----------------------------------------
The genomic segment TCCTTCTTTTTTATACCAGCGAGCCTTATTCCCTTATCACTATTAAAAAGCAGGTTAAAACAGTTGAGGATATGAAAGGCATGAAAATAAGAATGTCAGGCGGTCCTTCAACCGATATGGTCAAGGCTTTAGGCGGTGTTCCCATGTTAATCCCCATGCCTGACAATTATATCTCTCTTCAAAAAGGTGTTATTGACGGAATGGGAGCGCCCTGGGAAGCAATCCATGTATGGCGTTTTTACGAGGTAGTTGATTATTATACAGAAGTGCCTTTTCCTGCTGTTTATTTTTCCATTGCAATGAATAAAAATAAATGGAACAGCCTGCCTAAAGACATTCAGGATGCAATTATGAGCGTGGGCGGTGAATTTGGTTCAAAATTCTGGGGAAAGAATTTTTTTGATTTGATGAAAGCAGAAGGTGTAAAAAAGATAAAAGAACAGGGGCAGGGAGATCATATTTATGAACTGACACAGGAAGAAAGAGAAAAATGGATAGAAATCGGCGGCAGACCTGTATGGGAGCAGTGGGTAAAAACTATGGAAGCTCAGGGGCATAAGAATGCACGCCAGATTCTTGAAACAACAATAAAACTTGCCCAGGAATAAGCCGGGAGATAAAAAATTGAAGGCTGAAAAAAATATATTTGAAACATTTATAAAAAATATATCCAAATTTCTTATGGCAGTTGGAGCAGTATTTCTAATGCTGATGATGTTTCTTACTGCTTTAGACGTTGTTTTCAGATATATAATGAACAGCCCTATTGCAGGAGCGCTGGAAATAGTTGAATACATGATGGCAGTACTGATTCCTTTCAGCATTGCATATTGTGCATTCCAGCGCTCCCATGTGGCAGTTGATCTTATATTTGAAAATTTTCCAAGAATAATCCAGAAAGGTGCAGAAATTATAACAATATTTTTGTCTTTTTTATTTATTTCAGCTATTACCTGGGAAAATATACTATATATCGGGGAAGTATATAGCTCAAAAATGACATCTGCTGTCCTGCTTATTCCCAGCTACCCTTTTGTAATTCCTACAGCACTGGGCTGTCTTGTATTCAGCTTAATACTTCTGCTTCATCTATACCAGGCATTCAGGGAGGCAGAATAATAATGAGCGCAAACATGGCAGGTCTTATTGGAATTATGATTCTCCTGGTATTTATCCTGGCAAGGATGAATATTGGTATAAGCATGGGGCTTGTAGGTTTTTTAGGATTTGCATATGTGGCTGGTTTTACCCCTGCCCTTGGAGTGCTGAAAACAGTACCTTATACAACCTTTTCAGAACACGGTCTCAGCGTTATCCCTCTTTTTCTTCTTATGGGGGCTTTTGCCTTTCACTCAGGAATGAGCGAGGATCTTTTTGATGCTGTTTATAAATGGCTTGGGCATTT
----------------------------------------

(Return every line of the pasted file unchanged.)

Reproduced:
The genomic segment TCCTTCTTTTTTATACCAGCGAGCCTTATTCCCTTATCACTATTAAAAAGCAGGTTAAAACAGTTGAGGATATGAAAGGCATGAAAATAAGAATGTCAGGCGGTCCTTCAACCGATATGGTCAAGGCTTTAGGCGGTGTTCCCATGTTAATCCCCATGCCTGACAATTATATCTCTCTTCAAAAAGGTGTTATTGACGGAATGGGAGCGCCCTGGGAAGCAATCCATGTATGGCGTTTTTACGAGGTAGTTGATTATTATACAGAAGTGCCTTTTCCTGCTGTTTATTTTTCCATTGCAATGAATAAAAATAAATGGAACAGCCTGCCTAAAGACATTCAGGATGCAATTATGAGCGTGGGCGGTGAATTTGGTTCAAAATTCTGGGGAAAGAATTTTTTTGATTTGATGAAAGCAGAAGGTGTAAAAAAGATAAAAGAACAGGGGCAGGGAGATCATATTTATGAACTGACACAGGAAGAAAGAGAAAAATGGATAGAAATCGGCGGCAGACCTGTATGGGAGCAGTGGGTAAAAACTATGGAAGCTCAGGGGCATAAGAATGCACGCCAGATTCTTGAAACAACAATAAAACTTGCCCAGGAATAAGCCGGGAGATAAAAAATTGAAGGCTGAAAAAAATATATTTGAAACATTTATAAAAAATATATCCAAATTTCTTATGGCAGTTGGAGCAGTATTTCTAATGCTGATGATGTTTCTTACTGCTTTAGACGTTGTTTTCAGATATATAATGAACAGCCCTATTGCAGGAGCGCTGGAAATAGTTGAATACATGATGGCAGTACTGATTCCTTTCAGCATTGCATATTGTGCATTCCAGCGCTCCCATGTGGCAGTTGATCTTATATTTGAAAATTTTCCAAGAATAATCCAGAAAGGTGCAGAAATTATAACAATATTTTTGTCTTTTTTATTTATTTCAGCTATTACCTGGGAAAATATACTATATATCGGGGAAGTATATAGCTCAAAAATGACATCTGCTGTCCTGCTTATTCCCAGCTACCCTTTTGTAATTCCTACAGCACTGGGCTGTCTTGTATTCAGCTTAATACTTCTGCTTCATCTATACCAGGCATTCAGGGAGGCAGAATAATAATGAGCGCAAACATGGCAGGTCTTATTGGAATTATGATTCTCCTGGTATTTATCCTGGCAAGGATGAATATTGGTATAAGCATGGGGCTTGTAGGTTTTTTAGGATTTGCATATGTGGCTGGTTTTACCCCTGCCCTTGGAGTGCTGAAAACAGTACCTTATACAACCTTTTCAGAACACGGTCTCAGCGTTATCCCTCTTTTTCTTCTTATGGGGGCTTTTGCCTTTCACTCAGGAATGAGCGAGGATCTTTTTGATGCTGTTTATAAATGGCTTGGGCATTT